‘No one could, or would, use you, Lady Josie. That is not what I mean to say. I hope rather that of your own will, you would decide to do such a thing. To unite the men and the beasts, as it was meant to be.’

Josie could remember Tash saying that Aslan had said much the same thing. It still sounded to her as if the Prince wanted her to push forward his own schemes, but she let herself be mollified by his protest. ‘I’m sorry to speak harshly,’ she said.

‘And I am sorry to be the occasion of your harshness, Lady Josie,’ said Prince Margis. ‘You need not apologise: I am used to ladies who are free to speak their mind, like my own sister. But wait,’ he said, laying a hand on Josie’s arm again as she took a step toward the stairs. ‘That you are a pure Sister of Helen out of the old world is not the most important thing, not in my own thoughts, Lady Josie. Now that I have seen you, and know for myself the truth that you are no sorceress with a twisted soul, but a lady fair and young and good, it pains my heart to think of you abiding forever in this grim place, where so much evil has been done. I wish to see you among your own people, in a cheerful and pleasant place. You and your son also.’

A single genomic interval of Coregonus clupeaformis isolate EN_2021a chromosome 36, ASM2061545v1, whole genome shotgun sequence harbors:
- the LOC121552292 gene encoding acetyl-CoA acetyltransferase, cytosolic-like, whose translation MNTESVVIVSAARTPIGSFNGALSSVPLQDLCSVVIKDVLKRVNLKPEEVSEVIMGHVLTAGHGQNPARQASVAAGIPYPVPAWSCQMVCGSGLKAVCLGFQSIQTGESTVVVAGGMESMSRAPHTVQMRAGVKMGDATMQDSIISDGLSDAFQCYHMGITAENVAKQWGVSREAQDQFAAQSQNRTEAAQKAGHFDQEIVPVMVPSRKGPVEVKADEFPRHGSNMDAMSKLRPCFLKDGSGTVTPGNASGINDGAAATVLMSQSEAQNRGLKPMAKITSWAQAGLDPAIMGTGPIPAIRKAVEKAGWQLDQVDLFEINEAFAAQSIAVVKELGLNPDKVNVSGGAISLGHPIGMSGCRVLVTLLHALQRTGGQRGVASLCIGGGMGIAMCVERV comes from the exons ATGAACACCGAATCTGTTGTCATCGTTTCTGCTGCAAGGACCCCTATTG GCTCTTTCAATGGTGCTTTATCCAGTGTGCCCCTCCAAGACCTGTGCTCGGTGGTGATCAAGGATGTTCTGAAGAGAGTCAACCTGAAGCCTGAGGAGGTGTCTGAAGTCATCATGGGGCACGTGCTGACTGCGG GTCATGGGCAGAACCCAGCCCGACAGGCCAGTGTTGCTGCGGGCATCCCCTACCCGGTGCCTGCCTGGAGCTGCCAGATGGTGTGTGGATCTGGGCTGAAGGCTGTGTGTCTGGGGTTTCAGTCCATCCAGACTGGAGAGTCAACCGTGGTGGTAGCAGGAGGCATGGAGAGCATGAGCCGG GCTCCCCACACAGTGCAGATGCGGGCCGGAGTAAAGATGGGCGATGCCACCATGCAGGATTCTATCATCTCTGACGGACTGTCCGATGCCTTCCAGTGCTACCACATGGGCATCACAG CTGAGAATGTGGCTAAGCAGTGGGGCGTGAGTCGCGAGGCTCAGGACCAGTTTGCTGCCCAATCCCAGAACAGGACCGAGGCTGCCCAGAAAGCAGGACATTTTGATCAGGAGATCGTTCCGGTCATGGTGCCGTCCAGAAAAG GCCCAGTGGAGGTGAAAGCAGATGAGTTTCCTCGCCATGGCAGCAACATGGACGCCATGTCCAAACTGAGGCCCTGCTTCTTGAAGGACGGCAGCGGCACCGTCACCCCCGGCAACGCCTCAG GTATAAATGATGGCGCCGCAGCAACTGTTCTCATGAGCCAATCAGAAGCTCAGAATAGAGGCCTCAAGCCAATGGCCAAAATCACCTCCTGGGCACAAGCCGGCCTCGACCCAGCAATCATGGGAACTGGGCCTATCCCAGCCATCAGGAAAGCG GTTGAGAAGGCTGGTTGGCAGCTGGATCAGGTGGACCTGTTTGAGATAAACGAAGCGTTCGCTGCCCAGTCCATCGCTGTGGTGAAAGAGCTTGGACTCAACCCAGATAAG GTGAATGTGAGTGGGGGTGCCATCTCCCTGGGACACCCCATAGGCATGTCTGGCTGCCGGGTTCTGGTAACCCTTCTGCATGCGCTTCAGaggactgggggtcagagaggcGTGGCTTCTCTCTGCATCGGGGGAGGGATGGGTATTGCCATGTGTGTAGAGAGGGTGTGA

Josie shook her head. ‘I know that what you say is true, though you flatter me more than is proper. This is my place. For now, at least, I cannot take Tash into the lands of men.’

‘It need not be so,’ said Margis. ‘We who have met the Lord Tash know he is no monster, but a brave traveller from another world. He will be honoured in Balan.’

But Josie could hear in Margis’ voice that he did not truly believe what he was saying, and she shook her head again.

‘You are used to different kinds of people here, perhaps,’ said Josie. ‘More than my own world. But I still do not think, from what I have heard of the ways of men here, that Tash could be welcome among you.’

‘You judge Calormen without giving us a fair hearing,’ said Prince Margis.

‘Maybe I do,’ said Josie. She started slowly up the stairs to the castle. ‘There is no point speaking of such things now. Let us put on this feast for the beasts of Telmar, first.’